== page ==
United Daughters of Confederacy files new argument after dismissed by judge in fight to restore Winston-Salem Confederate monument

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WINSTON-SALEM, N.C. — The legal war over Winston-Salem’s dismantled Confederate statue continues as the United Daughters of the Confederacy files a new argument with the North Carolina Court of Appeals.

When the City of Winston-Salem took down the Confederate monument at the corner of Liberty and Fourth streets, the United Daughters of the Confederacy fought back.

Turning to the court, the UDC sought to force the city to return the monument to its corner.

The judge, however, dismissed the case on May 8, according to court documents.

Superior Court Judge Eric C. Morgan dismissed the UDC’s complaint with prejudice, meaning the UDC could not bring up this complaint again in the future.

Nevertheless, the UDC’s attorney James Davis filed an argument on Wednesday asking for the court to reverse the decision, saying that the UDC could appeal because this would be the final ruling.

The argument alleges that the court got the law wrong in dismissing the UDC’s complaint with prejudice and in dismissing the complaint at all.

It is unclear if a judge will agree and allow the case to continue into the Appellate court.

Back in March, the city removed the Confederate monument from outside the former county courthouse where it has stood since 1905. The city previously said the monument was being housed in a temporary, secure location in Guilford County.

The City of Winston-Salem told FOX8 in May that the city had not yet set a timeline for relocating the statue to Salem Cemetery but confirmed the city will pay the costs, including the $50,000 purchase order issued to a contractor.

In April, Sara Powell, the North Carolina division president of the United Daughters, said they would like the monument put back up.

“I was very sad that it was being removed,” Powell said. “It was just unfortunate.”

On May 7, the UDC’s attorney said they are standing up to bullies.

They wanted the judge to determine who owns the statue, if it is protected by state law, and whether the city had the right to remove it without due process.

By dismissing the complaint, the judge ruled the court would not take the case any further.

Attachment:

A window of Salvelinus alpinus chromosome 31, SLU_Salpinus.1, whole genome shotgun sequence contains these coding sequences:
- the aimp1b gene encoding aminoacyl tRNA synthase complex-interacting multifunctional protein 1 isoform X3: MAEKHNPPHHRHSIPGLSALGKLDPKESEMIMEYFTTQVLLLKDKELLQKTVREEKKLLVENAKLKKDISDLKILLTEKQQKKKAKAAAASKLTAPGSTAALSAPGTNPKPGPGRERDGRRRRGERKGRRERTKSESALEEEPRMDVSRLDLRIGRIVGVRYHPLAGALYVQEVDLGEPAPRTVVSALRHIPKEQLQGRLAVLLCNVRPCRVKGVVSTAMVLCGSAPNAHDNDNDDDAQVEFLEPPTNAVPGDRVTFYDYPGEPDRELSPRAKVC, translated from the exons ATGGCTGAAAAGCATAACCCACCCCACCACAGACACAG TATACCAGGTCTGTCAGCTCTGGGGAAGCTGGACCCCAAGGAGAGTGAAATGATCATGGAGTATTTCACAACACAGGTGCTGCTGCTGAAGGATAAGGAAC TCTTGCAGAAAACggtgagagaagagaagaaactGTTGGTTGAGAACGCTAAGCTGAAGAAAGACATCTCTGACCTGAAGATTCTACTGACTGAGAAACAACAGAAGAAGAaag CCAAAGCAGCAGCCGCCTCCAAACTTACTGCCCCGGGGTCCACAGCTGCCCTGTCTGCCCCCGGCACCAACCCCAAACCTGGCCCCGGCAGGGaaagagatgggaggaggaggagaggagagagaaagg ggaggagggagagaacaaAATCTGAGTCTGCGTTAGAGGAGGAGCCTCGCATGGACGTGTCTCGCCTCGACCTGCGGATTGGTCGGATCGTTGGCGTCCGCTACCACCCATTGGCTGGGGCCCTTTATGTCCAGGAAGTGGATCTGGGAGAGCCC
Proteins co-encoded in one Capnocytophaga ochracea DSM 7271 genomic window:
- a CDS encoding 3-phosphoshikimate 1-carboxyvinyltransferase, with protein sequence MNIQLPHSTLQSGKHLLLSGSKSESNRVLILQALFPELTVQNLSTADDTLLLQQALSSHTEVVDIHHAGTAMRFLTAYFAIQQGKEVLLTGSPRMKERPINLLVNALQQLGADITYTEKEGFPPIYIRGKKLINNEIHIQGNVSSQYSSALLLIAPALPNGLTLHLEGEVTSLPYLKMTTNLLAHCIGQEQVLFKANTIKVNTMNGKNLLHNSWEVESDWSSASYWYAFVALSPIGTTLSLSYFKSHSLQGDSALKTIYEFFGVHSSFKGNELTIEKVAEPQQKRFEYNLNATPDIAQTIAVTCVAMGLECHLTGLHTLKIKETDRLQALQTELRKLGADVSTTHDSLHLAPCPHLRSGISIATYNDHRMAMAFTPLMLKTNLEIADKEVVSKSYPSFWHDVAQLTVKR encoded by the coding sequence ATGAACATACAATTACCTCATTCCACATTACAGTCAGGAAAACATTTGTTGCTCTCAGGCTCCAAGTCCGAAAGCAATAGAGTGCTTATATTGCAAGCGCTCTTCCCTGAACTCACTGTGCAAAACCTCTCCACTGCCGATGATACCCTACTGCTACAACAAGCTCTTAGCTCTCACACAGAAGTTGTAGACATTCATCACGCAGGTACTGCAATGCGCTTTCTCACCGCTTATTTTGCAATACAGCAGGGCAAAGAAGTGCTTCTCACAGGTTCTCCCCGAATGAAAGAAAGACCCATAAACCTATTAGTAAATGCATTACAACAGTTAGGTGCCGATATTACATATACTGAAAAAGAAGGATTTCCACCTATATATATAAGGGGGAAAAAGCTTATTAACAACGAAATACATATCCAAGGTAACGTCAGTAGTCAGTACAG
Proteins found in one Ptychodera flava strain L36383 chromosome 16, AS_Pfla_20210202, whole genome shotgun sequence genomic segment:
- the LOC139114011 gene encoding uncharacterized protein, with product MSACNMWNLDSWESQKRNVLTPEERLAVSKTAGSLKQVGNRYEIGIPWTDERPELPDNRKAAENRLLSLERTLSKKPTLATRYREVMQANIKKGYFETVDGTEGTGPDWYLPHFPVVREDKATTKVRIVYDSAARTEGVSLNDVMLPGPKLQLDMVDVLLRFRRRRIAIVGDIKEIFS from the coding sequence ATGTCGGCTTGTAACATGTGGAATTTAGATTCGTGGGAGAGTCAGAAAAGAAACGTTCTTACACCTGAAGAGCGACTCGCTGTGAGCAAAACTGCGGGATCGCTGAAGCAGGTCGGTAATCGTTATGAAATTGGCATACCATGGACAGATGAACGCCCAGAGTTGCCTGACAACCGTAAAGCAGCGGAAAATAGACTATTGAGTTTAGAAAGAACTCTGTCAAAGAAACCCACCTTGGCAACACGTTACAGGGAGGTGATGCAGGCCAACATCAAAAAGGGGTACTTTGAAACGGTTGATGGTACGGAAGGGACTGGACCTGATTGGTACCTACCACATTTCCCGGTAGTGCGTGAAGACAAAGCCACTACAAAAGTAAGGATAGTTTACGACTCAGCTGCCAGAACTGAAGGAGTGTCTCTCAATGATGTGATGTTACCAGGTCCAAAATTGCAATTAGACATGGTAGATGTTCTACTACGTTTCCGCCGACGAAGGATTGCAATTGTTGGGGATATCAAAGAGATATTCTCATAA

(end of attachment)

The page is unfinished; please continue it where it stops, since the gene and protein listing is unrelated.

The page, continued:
The city’s order to remove the statue came in the wake of another case of vandalism involving the privately-owned monument, which got the city “to thinking that this could be a situation that can create violence,” Mayor Allen Joines previously said.

Police said they responded to a call that the monument had been defaced at 5:24 p.m. Christmas Day. There, they found that the monument had the words “cowards & traitors” written on it in what appeared to be permanent marker.

This is also not the first time it’s been vandalized. In August 2017, someone spray-painted the monument, nearly a week after the Charlottesville, Virginia, protests.

Joines said the city had previously spoken with the United Daughters of the Confederacy about the possibility of moving the monument to Salem Cemetery, where he says there are 36 Confederate graves, but the United Daughters of the Confederacy declined.

On Dec. 31, the Winston-Salem City Attorney Angela Carmon sent a letter to the UDC, directing the organization to remove and relocate it by Jan. 31. The attorney cited concerns for overall public safety, as well as the protection of the statue.

“It is clear that the tenor of the vandal’s message has escalated and the intensity of the same is not likely to wane with the passage of time,” Carmon wrote in the letter. “The City is not in a position to provide constant security checks necessary for the protection of the statue and to mitigate the recurring acts of vandalism.”

When the UDC did not remove it, the city took the statue down with the permission of Winston Courthouse LLC which owns the property on which the statue stood.

“Hopefully, the removal and relocation of the Statue to Salem Cemetery will minimize, if not eliminate, the safety concerns addressed more fully in my recent letters … and restore some semblance of peace for the residents of 50 West Fourth Street and the City at large and reduce the likelihood of damage to the statue,” City Attorney Angela Carmon said in a Feb. 1 latter.

Carmon added that the statue should be moved to a “more secure location where the same can be protected from vandals and others looking to create a Charlottesville type incident in Winston-Salem.”

Groups both for and against the statue’s removal have protested at the site in the weeks leading up to the statue’s removal.

For more information, see our timeline leading to the relocation of the monument.

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